Samsung closes Galaxy Note and bets high on foldables to face the iPhone

Deepak Gupta February 10, 2022
Updated 2022/02/10 at 5:04 AM

Samsung is making the biggest shift to its smartphone strategy in years, reorganizing itself around its foldable Galaxy S and Galaxy Z series of devices. The company plans to discontinue its Note line of stylus-equipped phones and instead roll out this feature across its portfolio, while pushing premium foldables in its challenge to Apple.

“In the short term, our operation will focus on a two-way strategy: the flagship S-series in the first half of the year and the innovative folding line in the second half,” TM Roh, who took over as head of mobile at Samsung two years ago . , said in a rare interview. “We will stick with this strategy until there is another major breakthrough and we are working hard to make that happen.”

The world’s biggest smartphone maker unveiled its latest Galaxy S22 lineup on Wednesday, outfitting the family’s Ultra model with a stylus. This effectively recreates the classic Galaxy Note formula of a large-screen device with a stylus, and comes months after Samsung opted not to launch a new Note in August. The company bet on its foldables filling the void and saw the move pay off with its category sales growing several times over and driving up its average mobile selling price.

Samsung will focus on the premium segment as its growth engine and plans to expand the Note experience across its Galaxy hardware ecosystem, encompassing tablets and laptops as well as phones, Roh said. Foldables will also grow into new categories and the company plans to add one or two new smartphone formats to its lineup over the next three years, he added.

“Under the COVID situation, the smartphone industry has gone through changes that previously could take a decade,” Roh said. “We are entering the second phase of market growth. There is a growing demand for premium, next-gen models as consumers are using smartphones longer and in more ways than ever before.”

The pandemic brought the smartphone market out of its stagnation – growth had stalled and replacement cycles were getting longer – and Samsung now sees people more willing to upgrade their phones for better video calling, gaming and daily communication functions at the same time. as they rely on their devices to work and play. Initial demand from carriers and partners for the Galaxy S22 phones increased by double-digit percentages from a year ago thanks to the new Ultra model, according to Roh.

“The Note series was getting a little long and it was a clear choice to absorb the S-Pen into the mainstream S series, especially when the company could now count on its successful folding line in the second half of the year,” said the IDC analyst. Bryan Ma. “Foldables do a lot more for Samsung by differentiating their offerings from the rest of the industry, including Apple, which also tends to release its new phones later in the year.”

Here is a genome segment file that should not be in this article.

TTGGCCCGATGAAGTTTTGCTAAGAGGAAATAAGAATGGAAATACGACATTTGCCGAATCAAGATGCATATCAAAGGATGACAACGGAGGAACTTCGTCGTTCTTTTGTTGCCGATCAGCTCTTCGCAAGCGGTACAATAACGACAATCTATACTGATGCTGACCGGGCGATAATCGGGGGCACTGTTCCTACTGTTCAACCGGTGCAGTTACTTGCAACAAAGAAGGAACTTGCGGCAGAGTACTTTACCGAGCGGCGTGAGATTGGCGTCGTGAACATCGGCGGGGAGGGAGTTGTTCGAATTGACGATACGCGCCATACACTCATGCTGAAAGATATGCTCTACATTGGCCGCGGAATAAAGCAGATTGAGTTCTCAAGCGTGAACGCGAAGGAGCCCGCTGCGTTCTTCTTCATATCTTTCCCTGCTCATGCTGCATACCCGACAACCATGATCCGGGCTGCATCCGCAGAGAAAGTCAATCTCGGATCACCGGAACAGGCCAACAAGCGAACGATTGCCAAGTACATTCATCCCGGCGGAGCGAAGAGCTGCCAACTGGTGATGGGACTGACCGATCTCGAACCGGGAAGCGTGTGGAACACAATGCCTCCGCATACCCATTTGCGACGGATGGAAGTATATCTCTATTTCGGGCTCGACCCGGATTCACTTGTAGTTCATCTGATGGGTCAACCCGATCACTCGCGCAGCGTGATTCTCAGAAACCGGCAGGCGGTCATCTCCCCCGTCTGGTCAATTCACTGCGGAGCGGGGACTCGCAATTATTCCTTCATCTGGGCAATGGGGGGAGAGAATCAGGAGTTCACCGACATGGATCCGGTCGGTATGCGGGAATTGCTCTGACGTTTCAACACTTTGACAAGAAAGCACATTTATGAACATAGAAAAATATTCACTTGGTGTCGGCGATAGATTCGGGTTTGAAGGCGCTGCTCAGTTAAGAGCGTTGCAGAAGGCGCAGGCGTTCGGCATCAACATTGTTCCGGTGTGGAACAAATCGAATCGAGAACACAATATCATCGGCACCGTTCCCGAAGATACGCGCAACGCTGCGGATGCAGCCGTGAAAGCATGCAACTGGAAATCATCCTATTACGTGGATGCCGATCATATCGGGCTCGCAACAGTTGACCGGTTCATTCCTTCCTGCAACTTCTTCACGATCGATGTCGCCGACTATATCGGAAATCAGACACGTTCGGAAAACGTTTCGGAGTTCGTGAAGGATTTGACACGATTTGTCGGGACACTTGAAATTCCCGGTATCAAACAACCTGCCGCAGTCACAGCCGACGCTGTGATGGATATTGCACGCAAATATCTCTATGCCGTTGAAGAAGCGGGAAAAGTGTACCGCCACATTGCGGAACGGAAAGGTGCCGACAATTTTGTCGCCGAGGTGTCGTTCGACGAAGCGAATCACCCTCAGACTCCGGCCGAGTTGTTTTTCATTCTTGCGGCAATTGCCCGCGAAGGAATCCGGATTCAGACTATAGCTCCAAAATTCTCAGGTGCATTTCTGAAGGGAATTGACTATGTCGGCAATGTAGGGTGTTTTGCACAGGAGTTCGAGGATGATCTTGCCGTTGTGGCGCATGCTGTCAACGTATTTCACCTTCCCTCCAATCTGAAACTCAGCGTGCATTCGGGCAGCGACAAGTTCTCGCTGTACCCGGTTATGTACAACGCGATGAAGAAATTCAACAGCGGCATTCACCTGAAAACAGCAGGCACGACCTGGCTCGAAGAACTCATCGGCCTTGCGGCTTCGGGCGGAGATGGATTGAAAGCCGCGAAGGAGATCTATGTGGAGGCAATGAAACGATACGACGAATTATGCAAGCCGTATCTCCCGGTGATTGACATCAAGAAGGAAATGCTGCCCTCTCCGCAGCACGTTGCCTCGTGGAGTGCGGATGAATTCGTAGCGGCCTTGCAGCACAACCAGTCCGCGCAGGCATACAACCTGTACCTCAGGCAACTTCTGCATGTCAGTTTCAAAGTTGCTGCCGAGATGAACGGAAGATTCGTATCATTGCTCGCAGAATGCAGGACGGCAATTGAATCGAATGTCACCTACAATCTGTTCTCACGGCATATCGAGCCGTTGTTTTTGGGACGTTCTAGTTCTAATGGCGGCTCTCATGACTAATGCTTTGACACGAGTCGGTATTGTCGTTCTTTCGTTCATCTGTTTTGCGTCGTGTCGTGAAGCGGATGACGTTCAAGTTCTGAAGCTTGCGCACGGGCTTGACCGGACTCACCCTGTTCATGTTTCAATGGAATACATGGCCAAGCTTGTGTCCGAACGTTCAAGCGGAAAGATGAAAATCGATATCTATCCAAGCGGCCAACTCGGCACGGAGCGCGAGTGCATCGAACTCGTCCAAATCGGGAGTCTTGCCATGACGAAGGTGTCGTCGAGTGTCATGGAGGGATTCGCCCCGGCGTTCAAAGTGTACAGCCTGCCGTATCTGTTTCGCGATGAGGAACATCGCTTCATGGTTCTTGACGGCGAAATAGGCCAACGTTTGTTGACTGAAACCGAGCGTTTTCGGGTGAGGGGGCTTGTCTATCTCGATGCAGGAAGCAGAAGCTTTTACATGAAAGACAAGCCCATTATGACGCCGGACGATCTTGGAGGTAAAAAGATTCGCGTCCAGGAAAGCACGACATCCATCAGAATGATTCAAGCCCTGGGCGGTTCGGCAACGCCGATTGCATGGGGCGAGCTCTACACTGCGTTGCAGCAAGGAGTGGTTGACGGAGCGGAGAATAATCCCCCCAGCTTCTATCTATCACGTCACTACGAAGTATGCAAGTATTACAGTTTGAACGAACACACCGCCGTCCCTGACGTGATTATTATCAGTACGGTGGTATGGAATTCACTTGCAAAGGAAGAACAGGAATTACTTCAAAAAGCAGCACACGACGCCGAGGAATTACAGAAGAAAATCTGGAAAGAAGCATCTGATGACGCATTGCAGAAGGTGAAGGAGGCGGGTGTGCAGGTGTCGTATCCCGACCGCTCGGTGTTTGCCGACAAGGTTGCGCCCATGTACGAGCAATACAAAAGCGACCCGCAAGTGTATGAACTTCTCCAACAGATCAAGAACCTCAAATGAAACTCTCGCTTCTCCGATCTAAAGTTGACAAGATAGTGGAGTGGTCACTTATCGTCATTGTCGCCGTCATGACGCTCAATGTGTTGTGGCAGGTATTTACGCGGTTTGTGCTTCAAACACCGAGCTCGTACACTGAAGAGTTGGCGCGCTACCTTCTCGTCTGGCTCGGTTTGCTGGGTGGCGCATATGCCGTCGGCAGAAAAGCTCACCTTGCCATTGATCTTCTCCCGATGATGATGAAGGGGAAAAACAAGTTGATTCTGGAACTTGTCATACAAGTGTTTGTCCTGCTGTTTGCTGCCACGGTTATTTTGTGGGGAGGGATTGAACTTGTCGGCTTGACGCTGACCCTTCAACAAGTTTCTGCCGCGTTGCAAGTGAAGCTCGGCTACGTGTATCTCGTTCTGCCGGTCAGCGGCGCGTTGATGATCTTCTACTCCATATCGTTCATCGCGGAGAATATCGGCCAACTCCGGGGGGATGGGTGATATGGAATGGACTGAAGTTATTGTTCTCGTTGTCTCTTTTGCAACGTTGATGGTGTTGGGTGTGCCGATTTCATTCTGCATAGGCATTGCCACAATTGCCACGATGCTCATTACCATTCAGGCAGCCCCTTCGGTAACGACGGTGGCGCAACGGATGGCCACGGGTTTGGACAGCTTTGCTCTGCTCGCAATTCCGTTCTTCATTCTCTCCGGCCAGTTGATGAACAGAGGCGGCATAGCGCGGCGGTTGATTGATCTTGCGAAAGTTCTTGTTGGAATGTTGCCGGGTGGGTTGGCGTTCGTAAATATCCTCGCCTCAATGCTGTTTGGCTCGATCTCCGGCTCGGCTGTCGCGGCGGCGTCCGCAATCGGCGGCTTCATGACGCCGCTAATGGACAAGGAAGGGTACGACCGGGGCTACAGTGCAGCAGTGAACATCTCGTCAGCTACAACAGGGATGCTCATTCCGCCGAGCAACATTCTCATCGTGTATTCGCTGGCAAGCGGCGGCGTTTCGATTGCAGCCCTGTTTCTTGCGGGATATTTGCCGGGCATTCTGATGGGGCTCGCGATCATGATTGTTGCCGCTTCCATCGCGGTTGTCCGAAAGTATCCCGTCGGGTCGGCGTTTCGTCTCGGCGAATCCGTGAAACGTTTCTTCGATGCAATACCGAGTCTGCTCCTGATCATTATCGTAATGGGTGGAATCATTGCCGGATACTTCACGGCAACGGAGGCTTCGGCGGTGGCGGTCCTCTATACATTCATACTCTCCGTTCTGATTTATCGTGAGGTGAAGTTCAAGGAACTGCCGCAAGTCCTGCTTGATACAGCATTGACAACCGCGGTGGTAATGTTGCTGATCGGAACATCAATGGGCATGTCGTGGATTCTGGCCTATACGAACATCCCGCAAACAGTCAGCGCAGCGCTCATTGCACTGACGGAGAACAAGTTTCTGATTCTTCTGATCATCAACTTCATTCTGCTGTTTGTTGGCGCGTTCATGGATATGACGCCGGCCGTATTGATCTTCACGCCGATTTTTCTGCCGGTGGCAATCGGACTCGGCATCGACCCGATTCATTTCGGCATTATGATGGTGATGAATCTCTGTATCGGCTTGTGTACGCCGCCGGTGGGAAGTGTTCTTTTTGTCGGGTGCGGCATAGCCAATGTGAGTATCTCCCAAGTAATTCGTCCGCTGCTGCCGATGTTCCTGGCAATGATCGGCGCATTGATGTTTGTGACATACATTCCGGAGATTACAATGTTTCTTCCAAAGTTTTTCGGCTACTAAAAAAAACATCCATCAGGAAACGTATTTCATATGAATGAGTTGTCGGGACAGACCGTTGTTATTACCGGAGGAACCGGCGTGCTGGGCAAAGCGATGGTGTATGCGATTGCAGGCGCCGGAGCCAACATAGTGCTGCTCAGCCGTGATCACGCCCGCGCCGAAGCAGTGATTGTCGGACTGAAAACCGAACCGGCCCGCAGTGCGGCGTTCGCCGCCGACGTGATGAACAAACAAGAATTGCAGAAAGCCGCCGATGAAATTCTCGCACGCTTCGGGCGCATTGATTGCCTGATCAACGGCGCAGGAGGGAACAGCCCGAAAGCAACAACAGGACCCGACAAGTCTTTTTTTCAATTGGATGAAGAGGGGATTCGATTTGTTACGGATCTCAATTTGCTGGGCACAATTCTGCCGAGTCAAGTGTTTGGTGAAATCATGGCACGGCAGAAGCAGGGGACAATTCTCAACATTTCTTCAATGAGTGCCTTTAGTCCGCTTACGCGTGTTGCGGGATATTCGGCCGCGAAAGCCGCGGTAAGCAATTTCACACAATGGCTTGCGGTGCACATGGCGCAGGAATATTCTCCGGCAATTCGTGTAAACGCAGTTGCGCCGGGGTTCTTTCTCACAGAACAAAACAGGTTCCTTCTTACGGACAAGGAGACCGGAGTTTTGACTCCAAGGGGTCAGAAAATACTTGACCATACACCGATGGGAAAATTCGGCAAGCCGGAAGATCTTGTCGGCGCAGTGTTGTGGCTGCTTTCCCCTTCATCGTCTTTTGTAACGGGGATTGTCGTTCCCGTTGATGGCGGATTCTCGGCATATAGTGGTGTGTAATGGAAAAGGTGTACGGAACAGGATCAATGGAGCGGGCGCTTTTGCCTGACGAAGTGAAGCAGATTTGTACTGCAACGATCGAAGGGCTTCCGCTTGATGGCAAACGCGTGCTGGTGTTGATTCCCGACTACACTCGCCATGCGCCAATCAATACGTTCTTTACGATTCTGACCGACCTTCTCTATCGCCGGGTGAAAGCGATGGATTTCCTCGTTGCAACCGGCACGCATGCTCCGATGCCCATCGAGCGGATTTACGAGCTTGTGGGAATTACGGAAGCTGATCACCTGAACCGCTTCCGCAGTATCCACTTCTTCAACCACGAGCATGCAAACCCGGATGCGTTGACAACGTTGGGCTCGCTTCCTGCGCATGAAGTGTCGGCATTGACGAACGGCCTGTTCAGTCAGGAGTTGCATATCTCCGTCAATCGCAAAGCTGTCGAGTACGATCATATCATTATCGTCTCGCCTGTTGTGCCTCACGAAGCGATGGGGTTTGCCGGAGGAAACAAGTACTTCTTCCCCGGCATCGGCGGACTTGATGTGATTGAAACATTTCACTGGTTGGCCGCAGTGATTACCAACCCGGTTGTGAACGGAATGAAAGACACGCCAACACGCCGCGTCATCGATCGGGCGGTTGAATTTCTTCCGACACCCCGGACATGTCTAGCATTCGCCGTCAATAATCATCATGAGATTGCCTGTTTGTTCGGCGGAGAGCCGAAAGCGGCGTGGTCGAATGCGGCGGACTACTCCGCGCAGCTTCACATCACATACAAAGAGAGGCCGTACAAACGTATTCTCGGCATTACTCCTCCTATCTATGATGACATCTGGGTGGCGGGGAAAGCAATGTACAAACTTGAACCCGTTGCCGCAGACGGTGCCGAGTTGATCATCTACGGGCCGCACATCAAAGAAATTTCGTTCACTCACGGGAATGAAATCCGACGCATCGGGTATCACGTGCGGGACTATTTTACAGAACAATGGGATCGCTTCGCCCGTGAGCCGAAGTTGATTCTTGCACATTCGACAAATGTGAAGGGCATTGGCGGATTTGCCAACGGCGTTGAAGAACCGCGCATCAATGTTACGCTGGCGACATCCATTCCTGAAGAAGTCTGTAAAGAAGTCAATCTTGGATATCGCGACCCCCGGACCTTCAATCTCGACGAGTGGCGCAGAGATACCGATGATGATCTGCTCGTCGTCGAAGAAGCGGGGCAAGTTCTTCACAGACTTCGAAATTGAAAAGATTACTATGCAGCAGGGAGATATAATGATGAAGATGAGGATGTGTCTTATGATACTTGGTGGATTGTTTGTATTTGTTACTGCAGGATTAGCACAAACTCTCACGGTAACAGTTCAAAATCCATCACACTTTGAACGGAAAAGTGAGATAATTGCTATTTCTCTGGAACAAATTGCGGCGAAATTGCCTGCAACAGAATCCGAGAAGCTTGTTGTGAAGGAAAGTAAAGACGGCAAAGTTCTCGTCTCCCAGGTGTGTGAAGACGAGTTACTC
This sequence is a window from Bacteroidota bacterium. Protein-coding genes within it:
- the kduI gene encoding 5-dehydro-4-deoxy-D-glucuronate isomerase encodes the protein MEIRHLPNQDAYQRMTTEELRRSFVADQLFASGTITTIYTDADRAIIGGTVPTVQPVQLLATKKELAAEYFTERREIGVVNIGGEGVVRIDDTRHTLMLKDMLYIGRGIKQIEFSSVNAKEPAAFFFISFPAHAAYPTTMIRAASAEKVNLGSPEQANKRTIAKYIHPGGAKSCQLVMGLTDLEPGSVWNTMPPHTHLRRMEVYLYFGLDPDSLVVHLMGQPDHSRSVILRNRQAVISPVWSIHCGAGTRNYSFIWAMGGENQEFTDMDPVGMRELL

Since the 53-year-old Roh was appointed to the post in January 2020, Samsung’s mobile business has had to deal with lockdowns in major cities, factory closures and chronic supply chain disruptions. The company has worked around the component shortage issues so far and expects the situation to improve this year, he said.

Samsung consolidated its mobile and consumer electronics businesses into a single division late last year as part of a company-wide reorganization. It did so to create a more cohesive product ecosystem, the company said. Making its devices work seamlessly together aims to help Samsung fight off competition from Chinese rivals like Xiaomi and Oppo, as well as tackling the challenge of Amazon’s Alexa voice assistant, which now encompasses everything from smart speakers to thermostats. Samsung will take a closer approach to Amazon than Apple, opening up its ecosystem to external partners and hardware manufacturers.

The Suwon-based tech giant sees the growing number of foldable devices from competitors this year as confirmation that it made the right strategic decision early on, according to Roh. The company expects the industry and application ecosystem to grow as a result. Many of the new models will likely use Samsung’s flexible displays in their designs, like the Oppo Find N announced in December.

Samsung is also investing in artificial intelligence and augmented reality technology, having pledged to secure a leadership position in metaverse development in its latest earnings call. Roh declined to provide details on those projects, but said the company is spending aggressively.

“We may look like a graceful swan, but we are furiously paddling underwater,” he said.

© 2022 Bloomberg LP

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